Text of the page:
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dogs on leash

The Forest of Nisene Marks State Park offers rugged semi-wilderness, rising from sea level to steep coastal mountains of more than 2,600 feet. Once the site of logging operations until the 1920s, visitors can still find evidence of logging operations, mill sites and trestles in the park. The land was donated to the state by the Marks family in 1963. With over 30 miles of trails, hiking, jogging, and biking are some of the activities to be enjoyed here. Picnic tables and barbecue pits are available. A trail camp is located six miles from the nearest parking lot. Camping is available on a first-come, first-served basis. Please contact the park for more information. This park is on land that was clear-cut during a forty-year logging frenzy (1883-1923). When the loggers left the Aptos Canyon, the forest began to heal itself and now the scars grow fainter with each passing year. The Forest of Nisene marks is a monument to forest regeneration and the future - it is a forest in the state of becoming. Dogs are allowed only along the entrance road and in the picnic areas and must be on a leash no longer than six feet at all times. Park open Sunrise to Sunset.

hiking
16 minutes ago

This moderate trail was beautiful!

hiking
15 days ago

18 days ago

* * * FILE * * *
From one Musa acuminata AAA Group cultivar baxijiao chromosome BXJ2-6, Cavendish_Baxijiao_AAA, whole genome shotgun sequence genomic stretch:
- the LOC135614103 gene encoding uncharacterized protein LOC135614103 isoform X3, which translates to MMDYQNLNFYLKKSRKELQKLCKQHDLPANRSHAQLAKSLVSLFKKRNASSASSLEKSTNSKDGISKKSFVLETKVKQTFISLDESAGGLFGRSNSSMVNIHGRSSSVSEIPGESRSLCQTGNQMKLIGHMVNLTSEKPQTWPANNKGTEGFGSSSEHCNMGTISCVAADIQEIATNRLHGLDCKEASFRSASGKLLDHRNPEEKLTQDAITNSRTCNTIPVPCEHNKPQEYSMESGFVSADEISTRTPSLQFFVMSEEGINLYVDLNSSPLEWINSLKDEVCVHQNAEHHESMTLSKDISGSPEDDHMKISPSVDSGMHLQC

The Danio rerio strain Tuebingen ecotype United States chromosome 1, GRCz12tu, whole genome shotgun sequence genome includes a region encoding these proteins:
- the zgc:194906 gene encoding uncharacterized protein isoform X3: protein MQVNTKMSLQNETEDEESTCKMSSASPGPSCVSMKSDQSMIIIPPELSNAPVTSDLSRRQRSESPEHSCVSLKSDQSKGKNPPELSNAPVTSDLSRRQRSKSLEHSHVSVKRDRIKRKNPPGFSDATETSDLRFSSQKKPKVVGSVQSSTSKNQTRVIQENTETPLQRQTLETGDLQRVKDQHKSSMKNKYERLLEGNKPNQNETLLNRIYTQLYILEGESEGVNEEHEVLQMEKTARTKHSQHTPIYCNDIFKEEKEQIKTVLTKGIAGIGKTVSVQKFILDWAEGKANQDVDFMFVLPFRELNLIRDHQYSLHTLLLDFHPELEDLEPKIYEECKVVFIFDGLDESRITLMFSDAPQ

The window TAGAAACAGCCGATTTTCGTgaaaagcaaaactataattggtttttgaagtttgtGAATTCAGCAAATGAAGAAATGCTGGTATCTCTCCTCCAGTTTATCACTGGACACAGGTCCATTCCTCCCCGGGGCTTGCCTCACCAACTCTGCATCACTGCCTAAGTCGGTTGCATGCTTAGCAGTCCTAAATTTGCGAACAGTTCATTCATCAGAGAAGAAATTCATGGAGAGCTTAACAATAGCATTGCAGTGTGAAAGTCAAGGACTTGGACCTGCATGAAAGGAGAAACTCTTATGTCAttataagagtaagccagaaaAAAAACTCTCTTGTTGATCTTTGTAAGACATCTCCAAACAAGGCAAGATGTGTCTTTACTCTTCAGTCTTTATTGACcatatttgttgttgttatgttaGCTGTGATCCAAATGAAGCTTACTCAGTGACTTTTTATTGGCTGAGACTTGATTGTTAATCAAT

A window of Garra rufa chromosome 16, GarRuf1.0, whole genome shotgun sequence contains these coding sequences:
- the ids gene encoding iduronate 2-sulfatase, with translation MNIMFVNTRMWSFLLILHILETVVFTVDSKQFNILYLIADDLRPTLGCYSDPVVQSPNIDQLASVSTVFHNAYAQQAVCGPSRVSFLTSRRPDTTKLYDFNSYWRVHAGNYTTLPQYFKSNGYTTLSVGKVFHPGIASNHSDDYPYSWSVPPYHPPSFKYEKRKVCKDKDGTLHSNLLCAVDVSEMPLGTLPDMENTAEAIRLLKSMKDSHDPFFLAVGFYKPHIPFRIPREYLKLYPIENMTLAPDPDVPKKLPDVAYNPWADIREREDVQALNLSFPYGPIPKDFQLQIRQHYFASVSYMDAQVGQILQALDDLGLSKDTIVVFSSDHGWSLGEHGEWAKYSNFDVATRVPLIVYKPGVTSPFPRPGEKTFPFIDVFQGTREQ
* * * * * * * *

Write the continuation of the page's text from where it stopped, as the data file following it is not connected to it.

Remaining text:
hiking
25 days ago

hiking
1 month ago

The majority of Bridge Creek Trail is currently closed since there is a work crew clearing downed trees and repairing trails that were damaged in last winter's storms. The trail crew is scheduled to be done mid-October. It's possible to get to Maple Falls via Loma Prieta Grade and Hoffman's Historic Site, an elevation gain and drop back to the creek, then turning left at Bridge Creek Historic Site, which puts you on the last part of the Bridge Creek Trail to Maple Falls. There's still a lot of hopscotching the rocks on numerous creek crossings, but that's part of the fun. And for those who think the waterfall is dry, sorry to say, but you didn't get to Maple Falls. It's still flowing, and in fact it's year-round; was flowing last fall after years of drought. While not as impressive as Big Basin's Berry Creek Falls, it's a lovely destination with few crowds.

For the person who couldn't find the trailhead, walk up the Aptos Creek Fire Road about .2 miles past the Porter Family Picnic Area parking, which is the furthest you can drive May-October. The Loma Prieta Grade will be on your left, but the signage is about 25' off the Fire Rd, so it can be easy to miss. Keep looking left and you'll see a bike rack and sign for Loma Prieta Grade, Porter House Site, and Bridge Creek Trail.